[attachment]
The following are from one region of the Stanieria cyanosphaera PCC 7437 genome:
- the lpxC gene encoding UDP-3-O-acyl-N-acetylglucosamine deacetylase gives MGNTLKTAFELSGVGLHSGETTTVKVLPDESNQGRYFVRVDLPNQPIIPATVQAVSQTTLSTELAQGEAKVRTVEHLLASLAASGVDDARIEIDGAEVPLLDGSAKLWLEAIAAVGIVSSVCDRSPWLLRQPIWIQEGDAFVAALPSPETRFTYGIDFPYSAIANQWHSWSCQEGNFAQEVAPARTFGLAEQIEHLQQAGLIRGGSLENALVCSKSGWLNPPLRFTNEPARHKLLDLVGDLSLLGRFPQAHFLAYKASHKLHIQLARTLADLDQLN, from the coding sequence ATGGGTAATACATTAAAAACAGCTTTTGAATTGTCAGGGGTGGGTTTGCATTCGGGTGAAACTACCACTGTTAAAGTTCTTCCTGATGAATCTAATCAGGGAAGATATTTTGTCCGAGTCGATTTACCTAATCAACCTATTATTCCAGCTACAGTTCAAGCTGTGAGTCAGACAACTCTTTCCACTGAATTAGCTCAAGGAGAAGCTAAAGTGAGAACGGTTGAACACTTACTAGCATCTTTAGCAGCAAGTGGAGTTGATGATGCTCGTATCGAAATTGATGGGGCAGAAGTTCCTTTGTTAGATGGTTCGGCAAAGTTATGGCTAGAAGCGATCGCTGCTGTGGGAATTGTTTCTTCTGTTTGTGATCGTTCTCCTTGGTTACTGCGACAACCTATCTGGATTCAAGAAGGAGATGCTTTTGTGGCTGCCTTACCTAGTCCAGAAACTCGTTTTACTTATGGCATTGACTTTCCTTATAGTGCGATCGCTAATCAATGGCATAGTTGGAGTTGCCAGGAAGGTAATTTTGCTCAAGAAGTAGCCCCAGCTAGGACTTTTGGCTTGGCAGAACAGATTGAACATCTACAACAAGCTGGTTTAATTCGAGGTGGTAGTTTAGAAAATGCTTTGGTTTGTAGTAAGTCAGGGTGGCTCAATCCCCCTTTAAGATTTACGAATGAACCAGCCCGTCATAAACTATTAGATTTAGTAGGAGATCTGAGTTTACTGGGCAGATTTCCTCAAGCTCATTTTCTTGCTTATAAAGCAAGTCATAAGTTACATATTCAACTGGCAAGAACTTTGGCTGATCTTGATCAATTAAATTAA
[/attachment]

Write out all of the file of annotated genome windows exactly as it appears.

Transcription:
The following are from one region of the Stanieria cyanosphaera PCC 7437 genome:
- the lpxC gene encoding UDP-3-O-acyl-N-acetylglucosamine deacetylase gives MGNTLKTAFELSGVGLHSGETTTVKVLPDESNQGRYFVRVDLPNQPIIPATVQAVSQTTLSTELAQGEAKVRTVEHLLASLAASGVDDARIEIDGAEVPLLDGSAKLWLEAIAAVGIVSSVCDRSPWLLRQPIWIQEGDAFVAALPSPETRFTYGIDFPYSAIANQWHSWSCQEGNFAQEVAPARTFGLAEQIEHLQQAGLIRGGSLENALVCSKSGWLNPPLRFTNEPARHKLLDLVGDLSLLGRFPQAHFLAYKASHKLHIQLARTLADLDQLN, from the coding sequence ATGGGTAATACATTAAAAACAGCTTTTGAATTGTCAGGGGTGGGTTTGCATTCGGGTGAAACTACCACTGTTAAAGTTCTTCCTGATGAATCTAATCAGGGAAGATATTTTGTCCGAGTCGATTTACCTAATCAACCTATTATTCCAGCTACAGTTCAAGCTGTGAGTCAGACAACTCTTTCCACTGAATTAGCTCAAGGAGAAGCTAAAGTGAGAACGGTTGAACACTTACTAGCATCTTTAGCAGCAAGTGGAGTTGATGATGCTCGTATCGAAATTGATGGGGCAGAAGTTCCTTTGTTAGATGGTTCGGCAAAGTTATGGCTAGAAGCGATCGCTGCTGTGGGAATTGTTTCTTCTGTTTGTGATCGTTCTCCTTGGTTACTGCGACAACCTATCTGGATTCAAGAAGGAGATGCTTTTGTGGCTGCCTTACCTAGTCCAGAAACTCGTTTTACTTATGGCATTGACTTTCCTTATAGTGCGATCGCTAATCAATGGCATAGTTGGAGTTGCCAGGAAGGTAATTTTGCTCAAGAAGTAGCCCCAGCTAGGACTTTTGGCTTGGCAGAACAGATTGAACATCTACAACAAGCTGGTTTAATTCGAGGTGGTAGTTTAGAAAATGCTTTGGTTTGTAGTAAGTCAGGGTGGCTCAATCCCCCTTTAAGATTTACGAATGAACCAGCCCGTCATAAACTATTAGATTTAGTAGGAGATCTGAGTTTACTGGGCAGATTTCCTCAAGCTCATTTTCTTGCTTATAAAGCAAGTCATAAGTTACATATTCAACTGGCAAGAACTTTGGCTGATCTTGATCAATTAAATTAA